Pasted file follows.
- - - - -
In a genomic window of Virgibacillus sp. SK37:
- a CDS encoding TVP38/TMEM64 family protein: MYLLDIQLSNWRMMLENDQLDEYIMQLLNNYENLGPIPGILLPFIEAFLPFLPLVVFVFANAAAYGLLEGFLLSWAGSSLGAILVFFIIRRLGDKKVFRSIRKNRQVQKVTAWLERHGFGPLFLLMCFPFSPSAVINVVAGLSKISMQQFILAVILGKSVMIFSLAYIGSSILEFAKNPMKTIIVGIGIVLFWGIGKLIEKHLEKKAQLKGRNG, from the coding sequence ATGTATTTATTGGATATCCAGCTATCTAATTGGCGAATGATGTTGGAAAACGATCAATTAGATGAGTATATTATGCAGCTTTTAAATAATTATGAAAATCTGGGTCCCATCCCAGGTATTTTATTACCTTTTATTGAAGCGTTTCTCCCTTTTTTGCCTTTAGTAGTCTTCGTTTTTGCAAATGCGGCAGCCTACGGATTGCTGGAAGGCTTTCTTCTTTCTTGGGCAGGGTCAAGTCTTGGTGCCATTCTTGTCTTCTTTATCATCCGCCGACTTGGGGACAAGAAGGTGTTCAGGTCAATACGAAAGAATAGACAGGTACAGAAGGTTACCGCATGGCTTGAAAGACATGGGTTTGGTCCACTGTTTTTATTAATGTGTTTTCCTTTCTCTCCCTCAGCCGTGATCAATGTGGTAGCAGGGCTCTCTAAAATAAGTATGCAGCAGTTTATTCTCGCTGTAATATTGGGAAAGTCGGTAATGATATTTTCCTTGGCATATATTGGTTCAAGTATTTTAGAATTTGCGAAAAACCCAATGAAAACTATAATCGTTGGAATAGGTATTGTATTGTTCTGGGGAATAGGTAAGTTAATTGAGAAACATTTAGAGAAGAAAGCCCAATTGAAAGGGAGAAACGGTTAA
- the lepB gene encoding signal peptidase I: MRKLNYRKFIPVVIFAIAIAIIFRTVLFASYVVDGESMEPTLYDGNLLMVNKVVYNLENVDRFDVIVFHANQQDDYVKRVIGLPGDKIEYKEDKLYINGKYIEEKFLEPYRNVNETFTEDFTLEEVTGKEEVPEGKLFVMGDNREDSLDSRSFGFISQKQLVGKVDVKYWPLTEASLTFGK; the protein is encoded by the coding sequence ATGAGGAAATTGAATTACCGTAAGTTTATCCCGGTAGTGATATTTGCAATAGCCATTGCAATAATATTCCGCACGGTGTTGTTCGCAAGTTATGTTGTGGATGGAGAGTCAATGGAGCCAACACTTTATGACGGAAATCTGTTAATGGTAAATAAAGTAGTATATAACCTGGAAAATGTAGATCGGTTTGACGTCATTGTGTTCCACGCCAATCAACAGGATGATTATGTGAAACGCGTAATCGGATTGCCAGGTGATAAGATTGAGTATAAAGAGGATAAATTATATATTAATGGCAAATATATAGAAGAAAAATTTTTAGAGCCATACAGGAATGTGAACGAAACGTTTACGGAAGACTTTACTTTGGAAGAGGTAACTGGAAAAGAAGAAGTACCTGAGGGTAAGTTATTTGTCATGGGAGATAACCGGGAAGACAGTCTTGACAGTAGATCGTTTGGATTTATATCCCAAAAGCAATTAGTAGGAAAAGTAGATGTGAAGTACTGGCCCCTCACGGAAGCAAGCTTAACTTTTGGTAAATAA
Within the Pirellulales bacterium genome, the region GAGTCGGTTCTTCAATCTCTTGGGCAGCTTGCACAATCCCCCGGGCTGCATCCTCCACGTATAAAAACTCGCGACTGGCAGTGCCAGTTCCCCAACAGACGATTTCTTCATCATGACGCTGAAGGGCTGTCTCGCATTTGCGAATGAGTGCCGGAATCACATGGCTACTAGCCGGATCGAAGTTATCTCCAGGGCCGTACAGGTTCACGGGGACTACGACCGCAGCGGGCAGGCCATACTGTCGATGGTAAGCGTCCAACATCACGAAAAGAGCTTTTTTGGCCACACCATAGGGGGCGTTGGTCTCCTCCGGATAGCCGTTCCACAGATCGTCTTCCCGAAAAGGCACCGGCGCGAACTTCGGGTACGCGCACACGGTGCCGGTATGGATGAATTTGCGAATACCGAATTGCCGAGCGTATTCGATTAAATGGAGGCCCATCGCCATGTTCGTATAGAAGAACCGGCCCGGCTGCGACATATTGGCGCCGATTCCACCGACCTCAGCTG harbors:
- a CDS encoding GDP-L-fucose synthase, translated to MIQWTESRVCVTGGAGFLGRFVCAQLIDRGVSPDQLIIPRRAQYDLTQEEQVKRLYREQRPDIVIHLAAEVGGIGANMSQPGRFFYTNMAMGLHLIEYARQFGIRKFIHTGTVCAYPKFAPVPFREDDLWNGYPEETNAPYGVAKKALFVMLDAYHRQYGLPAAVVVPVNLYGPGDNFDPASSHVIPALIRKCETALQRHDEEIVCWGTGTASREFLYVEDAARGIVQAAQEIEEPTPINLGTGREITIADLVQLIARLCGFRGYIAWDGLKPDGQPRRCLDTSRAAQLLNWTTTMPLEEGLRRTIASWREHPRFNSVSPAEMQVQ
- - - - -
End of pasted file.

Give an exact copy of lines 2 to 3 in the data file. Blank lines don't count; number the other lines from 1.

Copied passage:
- a CDS encoding TVP38/TMEM64 family protein: MYLLDIQLSNWRMMLENDQLDEYIMQLLNNYENLGPIPGILLPFIEAFLPFLPLVVFVFANAAAYGLLEGFLLSWAGSSLGAILVFFIIRRLGDKKVFRSIRKNRQVQKVTAWLERHGFGPLFLLMCFPFSPSAVINVVAGLSKISMQQFILAVILGKSVMIFSLAYIGSSILEFAKNPMKTIIVGIGIVLFWGIGKLIEKHLEKKAQLKGRNG, from the coding sequence ATGTATTTATTGGATATCCAGCTATCTAATTGGCGAATGATGTTGGAAAACGATCAATTAGATGAGTATATTATGCAGCTTTTAAATAATTATGAAAATCTGGGTCCCATCCCAGGTATTTTATTACCTTTTATTGAAGCGTTTCTCCCTTTTTTGCCTTTAGTAGTCTTCGTTTTTGCAAATGCGGCAGCCTACGGATTGCTGGAAGGCTTTCTTCTTTCTTGGGCAGGGTCAAGTCTTGGTGCCATTCTTGTCTTCTTTATCATCCGCCGACTTGGGGACAAGAAGGTGTTCAGGTCAATACGAAAGAATAGACAGGTACAGAAGGTTACCGCATGGCTTGAAAGACATGGGTTTGGTCCACTGTTTTTATTAATGTGTTTTCCTTTCTCTCCCTCAGCCGTGATCAATGTGGTAGCAGGGCTCTCTAAAATAAGTATGCAGCAGTTTATTCTCGCTGTAATATTGGGAAAGTCGGTAATGATATTTTCCTTGGCATATATTGGTTCAAGTATTTTAGAATTTGCGAAAAACCCAATGAAAACTATAATCGTTGGAATAGGTATTGTATTGTTCTGGGGAATAGGTAAGTTAATTGAGAAACATTTAGAGAAGAAAGCCCAATTGAAAGGGAGAAACGGTTAA
- the lepB gene encoding signal peptidase I: MRKLNYRKFIPVVIFAIAIAIIFRTVLFASYVVDGESMEPTLYDGNLLMVNKVVYNLENVDRFDVIVFHANQQDDYVKRVIGLPGDKIEYKEDKLYINGKYIEEKFLEPYRNVNETFTEDFTLEEVTGKEEVPEGKLFVMGDNREDSLDSRSFGFISQKQLVGKVDVKYWPLTEASLTFGK; the protein is encoded by the coding sequence ATGAGGAAATTGAATTACCGTAAGTTTATCCCGGTAGTGATATTTGCAATAGCCATTGCAATAATATTCCGCACGGTGTTGTTCGCAAGTTATGTTGTGGATGGAGAGTCAATGGAGCCAACACTTTATGACGGAAATCTGTTAATGGTAAATAAAGTAGTATATAACCTGGAAAATGTAGATCGGTTTGACGTCATTGTGTTCCACGCCAATCAACAGGATGATTATGTGAAACGCGTAATCGGATTGCCAGGTGATAAGATTGAGTATAAAGAGGATAAATTATATATTAATGGCAAATATATAGAAGAAAAATTTTTAGAGCCATACAGGAATGTGAACGAAACGTTTACGGAAGACTTTACTTTGGAAGAGGTAACTGGAAAAGAAGAAGTACCTGAGGGTAAGTTATTTGTCATGGGAGATAACCGGGAAGACAGTCTTGACAGTAGATCGTTTGGATTTATATCCCAAAAGCAATTAGTAGGAAAAGTAGATGTGAAGTACTGGCCCCTCACGGAAGCAAGCTTAACTTTTGGTAAATAA